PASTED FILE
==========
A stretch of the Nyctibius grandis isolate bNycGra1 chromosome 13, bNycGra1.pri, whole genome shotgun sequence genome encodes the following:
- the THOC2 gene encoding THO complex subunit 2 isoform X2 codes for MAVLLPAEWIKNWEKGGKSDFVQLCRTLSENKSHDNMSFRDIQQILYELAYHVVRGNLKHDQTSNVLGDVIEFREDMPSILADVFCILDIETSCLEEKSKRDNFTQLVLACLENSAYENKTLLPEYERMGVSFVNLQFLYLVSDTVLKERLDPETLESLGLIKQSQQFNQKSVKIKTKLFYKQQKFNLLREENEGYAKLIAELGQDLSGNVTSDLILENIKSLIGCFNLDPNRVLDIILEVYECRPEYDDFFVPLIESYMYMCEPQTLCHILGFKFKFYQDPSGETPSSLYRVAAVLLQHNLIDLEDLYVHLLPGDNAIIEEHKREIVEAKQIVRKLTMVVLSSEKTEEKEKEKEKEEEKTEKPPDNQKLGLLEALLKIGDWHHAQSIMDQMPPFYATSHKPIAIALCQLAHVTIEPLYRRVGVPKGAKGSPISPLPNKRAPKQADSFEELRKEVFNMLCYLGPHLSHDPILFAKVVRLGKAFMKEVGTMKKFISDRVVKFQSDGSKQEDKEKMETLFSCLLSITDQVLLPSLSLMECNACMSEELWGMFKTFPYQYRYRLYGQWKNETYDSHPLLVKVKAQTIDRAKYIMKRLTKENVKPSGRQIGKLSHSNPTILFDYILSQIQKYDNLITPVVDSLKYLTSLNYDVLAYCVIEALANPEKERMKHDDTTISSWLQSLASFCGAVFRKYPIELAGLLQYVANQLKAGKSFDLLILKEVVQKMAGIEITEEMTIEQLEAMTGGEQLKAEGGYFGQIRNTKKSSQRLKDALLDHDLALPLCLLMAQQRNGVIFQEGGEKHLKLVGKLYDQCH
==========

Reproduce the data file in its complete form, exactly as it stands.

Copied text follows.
A stretch of the Nyctibius grandis isolate bNycGra1 chromosome 13, bNycGra1.pri, whole genome shotgun sequence genome encodes the following:
- the THOC2 gene encoding THO complex subunit 2 isoform X2 codes for MAVLLPAEWIKNWEKGGKSDFVQLCRTLSENKSHDNMSFRDIQQILYELAYHVVRGNLKHDQTSNVLGDVIEFREDMPSILADVFCILDIETSCLEEKSKRDNFTQLVLACLENSAYENKTLLPEYERMGVSFVNLQFLYLVSDTVLKERLDPETLESLGLIKQSQQFNQKSVKIKTKLFYKQQKFNLLREENEGYAKLIAELGQDLSGNVTSDLILENIKSLIGCFNLDPNRVLDIILEVYECRPEYDDFFVPLIESYMYMCEPQTLCHILGFKFKFYQDPSGETPSSLYRVAAVLLQHNLIDLEDLYVHLLPGDNAIIEEHKREIVEAKQIVRKLTMVVLSSEKTEEKEKEKEKEEEKTEKPPDNQKLGLLEALLKIGDWHHAQSIMDQMPPFYATSHKPIAIALCQLAHVTIEPLYRRVGVPKGAKGSPISPLPNKRAPKQADSFEELRKEVFNMLCYLGPHLSHDPILFAKVVRLGKAFMKEVGTMKKFISDRVVKFQSDGSKQEDKEKMETLFSCLLSITDQVLLPSLSLMECNACMSEELWGMFKTFPYQYRYRLYGQWKNETYDSHPLLVKVKAQTIDRAKYIMKRLTKENVKPSGRQIGKLSHSNPTILFDYILSQIQKYDNLITPVVDSLKYLTSLNYDVLAYCVIEALANPEKERMKHDDTTISSWLQSLASFCGAVFRKYPIELAGLLQYVANQLKAGKSFDLLILKEVVQKMAGIEITEEMTIEQLEAMTGGEQLKAEGGYFGQIRNTKKSSQRLKDALLDHDLALPLCLLMAQQRNGVIFQEGGEKHLKLVGKLYDQCH